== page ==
my school days I was putting
more effort into memorizing the faces, names and numbers of
the Boston Bruins or Montreal Canadians than getting familiar
with the cattle herd. So when it came time to cut out those
heifers, I was at a bit of a loss. As each animal came down
from the feeding ground to have their daily drink at the water
trough, we kept an eye open for any of the twenty or so heifers
that were to be put into their new pasture, and I had to rely
on Dad to spot which ones they were.
one right beside 'Big Tits," said Dad, making a move to
cut her out.
knew if some of the boys on the school bus had heard that description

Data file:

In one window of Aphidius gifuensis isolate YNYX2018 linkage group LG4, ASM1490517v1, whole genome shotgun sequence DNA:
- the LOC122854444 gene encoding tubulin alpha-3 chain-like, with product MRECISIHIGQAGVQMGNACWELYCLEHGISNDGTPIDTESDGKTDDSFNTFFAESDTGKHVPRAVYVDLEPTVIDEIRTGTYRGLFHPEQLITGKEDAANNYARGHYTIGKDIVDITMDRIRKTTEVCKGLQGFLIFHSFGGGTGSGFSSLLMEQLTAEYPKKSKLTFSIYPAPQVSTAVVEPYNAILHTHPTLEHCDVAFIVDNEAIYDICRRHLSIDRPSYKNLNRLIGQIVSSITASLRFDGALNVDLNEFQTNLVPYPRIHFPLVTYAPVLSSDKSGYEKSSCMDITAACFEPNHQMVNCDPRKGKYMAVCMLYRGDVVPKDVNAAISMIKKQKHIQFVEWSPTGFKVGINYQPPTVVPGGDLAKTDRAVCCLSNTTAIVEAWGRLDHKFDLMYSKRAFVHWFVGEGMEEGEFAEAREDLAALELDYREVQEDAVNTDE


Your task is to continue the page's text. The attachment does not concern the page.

they'd have perked up their ears. Of course, oversize in the
udder department was just another way for Dad to label a cow.
In later years I did the same, scribbling down 'Big Tits' in
my U.F.A. notebook, when she had her calf in the spring, knowing
the newborn would need a little assistance, helping the calf
to get those big old carrot-sized milkers into his mouth.
year there was some significance added to the annual chore of
'looking over' and accessing the crop of young cows. As we spent
the morning skillfully dropping the wire gate and coaxing them
one by one into their preferential pasture, I was thinking,
"One of these heifers now belongs to me!"
and Dad told me that because I had helped out doing work around
the farm for the past few years, mowing hay in the summer, shoveling
grain, cleaning out the hen house and whatnot. Now I was going
to be paid. One of these heifers was going to be my very first